Distress as residents told they must give up their pets or face legal action
- Credit: Archant
Residents of a block of flats say they are furious after being told they have to give up their pets within 28 days or face legal action.
But some residents of Clevedon House in Cromer say they would rather move out than be without their beloved pets after receiving a letter of demand from Watsons Property of Norwich.
Esme Gubbins, lives there with 14-year-old daughter, Salima. They have a one-year-old English toy terrier, Eddy, who Miss Gubbins said was a great help to Salima, who has ME and anxiety issues, and attends school online.
She said: 'It's very stressful. Salima only used go out if she absolutely had to so I got the dog, and now she goes out with Eddy.'
Miss Gubbins, who rents the flat, said she would rather move than give up Eddy, but that seemed impossible in the time frame allowed.
Another resident, Zoe Jeffries, said: 'I've got a dog called Rusty. I don't know what I'm going to do.'
Residents in the 42 flats in Prince of Wales Road either own their properties or lease from other owners, but the freehold on the land is owned by Roughton-based Norfolk Property Services, run by Alistair Dunnett.
- 1 Car and front doors opened overnight - but nothing stolen
- 2 See inside this 17th century house with a hot tub and direct beach access
- 3 Case of Omicron Covid variant confirmed in north Norfolk
- 4 Jewellery stolen in Sheringham burglary
- 5 People queue up on new leisure centre's first day
- 6 MP 'not concerned' about single Omicron case in north Norfolk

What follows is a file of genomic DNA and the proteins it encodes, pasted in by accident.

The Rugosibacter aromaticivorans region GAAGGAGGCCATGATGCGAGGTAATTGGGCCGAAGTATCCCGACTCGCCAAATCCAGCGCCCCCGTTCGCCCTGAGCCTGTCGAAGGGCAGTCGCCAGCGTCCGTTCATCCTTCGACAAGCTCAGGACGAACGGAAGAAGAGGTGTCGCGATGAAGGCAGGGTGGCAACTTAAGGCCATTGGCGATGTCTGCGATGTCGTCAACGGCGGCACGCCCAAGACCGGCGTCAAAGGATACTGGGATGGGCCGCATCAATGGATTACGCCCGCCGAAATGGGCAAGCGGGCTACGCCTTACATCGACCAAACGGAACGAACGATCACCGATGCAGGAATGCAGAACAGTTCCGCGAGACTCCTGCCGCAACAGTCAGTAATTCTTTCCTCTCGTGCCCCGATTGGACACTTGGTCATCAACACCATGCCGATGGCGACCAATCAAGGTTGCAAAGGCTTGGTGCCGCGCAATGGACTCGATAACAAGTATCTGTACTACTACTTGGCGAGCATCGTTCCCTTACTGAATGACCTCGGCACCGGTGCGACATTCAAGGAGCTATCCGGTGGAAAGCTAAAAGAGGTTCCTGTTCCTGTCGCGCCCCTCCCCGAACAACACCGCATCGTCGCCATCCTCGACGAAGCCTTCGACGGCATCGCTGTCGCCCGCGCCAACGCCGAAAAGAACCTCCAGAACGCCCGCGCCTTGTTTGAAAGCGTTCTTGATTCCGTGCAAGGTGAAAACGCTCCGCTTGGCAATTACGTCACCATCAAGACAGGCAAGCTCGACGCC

- 7 Appeal to transform Second World War camp into holiday lets is dismissed
- 8 'Busiest November ever' - Shops and pubs in north Norfolk prepare for Christmas
- 9 Work 'up and running' at site of store destroyed in fire
- 10 Blickling bathed in light in stunning festive display
There is a clause in the lease with the freeholder - which the owners of the individual flats signed - saying: 'No bird, dog or other animal shall be kept in the premises without the written consent of the lessor which may be withdrawn at any time.'
But the clause does not appear to have been enforced until now.
Mr Dunnett said residents who had previously been given written permission to keep pets could keep them, but no new permissions would be granted.
He said he had received complaints about noise from pets, and said he did not think cats and dogs should be kept there.
Mr Dunnett said: 'They are not really suitable to be kept in flats. If they have written permission, that's fine.'
The letter from Watsons, dated February 28, said: 'We would appreciate confirmation that your pet has been removed permanently from the property within the next 28 days,' and that failure to comply could: 'result in formal proceedings being instructed by a solicitor which could have a detrimental effect on your tenure of the lease and any mortgage product you have in place.'
Miss Gubbins said they could not understand why the freeholder would be concerned with pets, as they were only responsible for the land itself and the fabric of the building. She said: 'What damage could a cat or a dog do to that?'